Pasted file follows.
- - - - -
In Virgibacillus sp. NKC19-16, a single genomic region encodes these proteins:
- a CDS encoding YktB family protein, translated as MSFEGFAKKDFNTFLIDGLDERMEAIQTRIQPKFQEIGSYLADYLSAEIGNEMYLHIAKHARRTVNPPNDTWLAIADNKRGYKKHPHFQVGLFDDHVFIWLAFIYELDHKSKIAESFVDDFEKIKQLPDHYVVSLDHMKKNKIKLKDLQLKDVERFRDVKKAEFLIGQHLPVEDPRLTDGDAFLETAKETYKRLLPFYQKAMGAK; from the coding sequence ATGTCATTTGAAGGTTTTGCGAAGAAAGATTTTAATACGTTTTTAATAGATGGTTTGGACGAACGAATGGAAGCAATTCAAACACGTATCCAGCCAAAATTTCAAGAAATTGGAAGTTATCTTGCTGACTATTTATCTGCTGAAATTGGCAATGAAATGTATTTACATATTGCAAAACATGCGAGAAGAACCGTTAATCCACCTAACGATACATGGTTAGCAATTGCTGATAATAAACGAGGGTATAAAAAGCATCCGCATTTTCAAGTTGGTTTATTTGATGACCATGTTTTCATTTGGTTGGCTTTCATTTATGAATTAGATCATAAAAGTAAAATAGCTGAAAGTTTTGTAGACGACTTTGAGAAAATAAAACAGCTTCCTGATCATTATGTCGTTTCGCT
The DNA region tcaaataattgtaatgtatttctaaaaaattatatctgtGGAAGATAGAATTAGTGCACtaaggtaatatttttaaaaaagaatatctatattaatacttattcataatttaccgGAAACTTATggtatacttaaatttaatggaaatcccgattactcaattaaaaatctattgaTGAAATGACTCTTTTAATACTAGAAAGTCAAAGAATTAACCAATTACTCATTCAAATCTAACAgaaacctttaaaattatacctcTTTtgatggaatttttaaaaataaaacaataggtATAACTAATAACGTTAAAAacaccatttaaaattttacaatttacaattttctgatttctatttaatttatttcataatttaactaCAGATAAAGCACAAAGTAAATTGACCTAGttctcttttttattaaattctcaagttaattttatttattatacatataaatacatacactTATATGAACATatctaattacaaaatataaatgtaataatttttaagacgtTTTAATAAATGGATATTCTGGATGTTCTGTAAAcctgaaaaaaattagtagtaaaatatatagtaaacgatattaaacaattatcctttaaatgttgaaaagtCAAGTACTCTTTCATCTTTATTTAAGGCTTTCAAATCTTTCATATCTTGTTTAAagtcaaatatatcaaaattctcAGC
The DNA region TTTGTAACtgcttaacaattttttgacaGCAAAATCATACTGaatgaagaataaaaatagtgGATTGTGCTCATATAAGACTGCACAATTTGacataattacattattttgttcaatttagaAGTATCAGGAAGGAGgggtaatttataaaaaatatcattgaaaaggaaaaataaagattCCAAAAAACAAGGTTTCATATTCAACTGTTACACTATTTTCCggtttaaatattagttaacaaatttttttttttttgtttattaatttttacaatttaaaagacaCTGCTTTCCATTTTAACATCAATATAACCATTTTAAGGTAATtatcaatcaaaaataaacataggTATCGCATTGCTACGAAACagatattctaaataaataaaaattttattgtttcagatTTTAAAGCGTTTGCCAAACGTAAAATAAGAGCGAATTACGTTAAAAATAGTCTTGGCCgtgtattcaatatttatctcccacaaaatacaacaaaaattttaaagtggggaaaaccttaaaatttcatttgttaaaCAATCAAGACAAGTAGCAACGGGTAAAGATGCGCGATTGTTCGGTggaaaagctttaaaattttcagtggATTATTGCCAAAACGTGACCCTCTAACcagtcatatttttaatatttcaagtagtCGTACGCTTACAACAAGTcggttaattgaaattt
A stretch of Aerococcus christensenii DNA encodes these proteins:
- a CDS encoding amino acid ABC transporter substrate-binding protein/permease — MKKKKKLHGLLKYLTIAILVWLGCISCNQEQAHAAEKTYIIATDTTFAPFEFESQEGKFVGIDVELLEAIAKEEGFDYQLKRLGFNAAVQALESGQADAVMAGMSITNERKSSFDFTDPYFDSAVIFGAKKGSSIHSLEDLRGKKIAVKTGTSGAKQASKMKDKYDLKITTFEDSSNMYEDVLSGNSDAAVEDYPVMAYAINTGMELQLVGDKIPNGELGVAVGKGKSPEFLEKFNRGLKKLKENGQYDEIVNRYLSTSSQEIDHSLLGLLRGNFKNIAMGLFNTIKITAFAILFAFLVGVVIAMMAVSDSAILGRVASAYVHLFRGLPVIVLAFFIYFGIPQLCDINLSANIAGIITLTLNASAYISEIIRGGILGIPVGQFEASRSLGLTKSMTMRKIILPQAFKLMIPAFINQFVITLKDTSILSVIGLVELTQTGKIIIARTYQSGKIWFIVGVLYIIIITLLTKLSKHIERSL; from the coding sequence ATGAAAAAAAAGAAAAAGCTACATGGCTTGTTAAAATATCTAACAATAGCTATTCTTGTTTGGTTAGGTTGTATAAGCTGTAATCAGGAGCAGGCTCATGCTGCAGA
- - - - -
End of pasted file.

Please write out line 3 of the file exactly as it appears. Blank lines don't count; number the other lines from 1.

The DNA region tcaaataattgtaatgtatttctaaaaaattatatctgtGGAAGATAGAATTAGTGCACtaaggtaatatttttaaaaaagaatatctatattaatacttattcataatttaccgGAAACTTATggtatacttaaatttaatggaaatcccgattactcaattaaaaatctattgaTGAAATGACTCTTTTAATACTAGAAAGTCAAAGAATTAACCAATTACTCATTCAAATCTAACAgaaacctttaaaattatacctcTTTtgatggaatttttaaaaataaaacaataggtATAACTAATAACGTTAAAAacaccatttaaaattttacaatttacaattttctgatttctatttaatttatttcataatttaactaCAGATAAAGCACAAAGTAAATTGACCTAGttctcttttttattaaattctcaagttaattttatttattatacatataaatacatacactTATATGAACATatctaattacaaaatataaatgtaataatttttaagacgtTTTAATAAATGGATATTCTGGATGTTCTGTAAAcctgaaaaaaattagtagtaaaatatatagtaaacgatattaaacaattatcctttaaatgttgaaaagtCAAGTACTCTTTCATCTTTATTTAAGGCTTTCAAATCTTTCATATCTTGTTTAAagtcaaatatatcaaaattctcAGC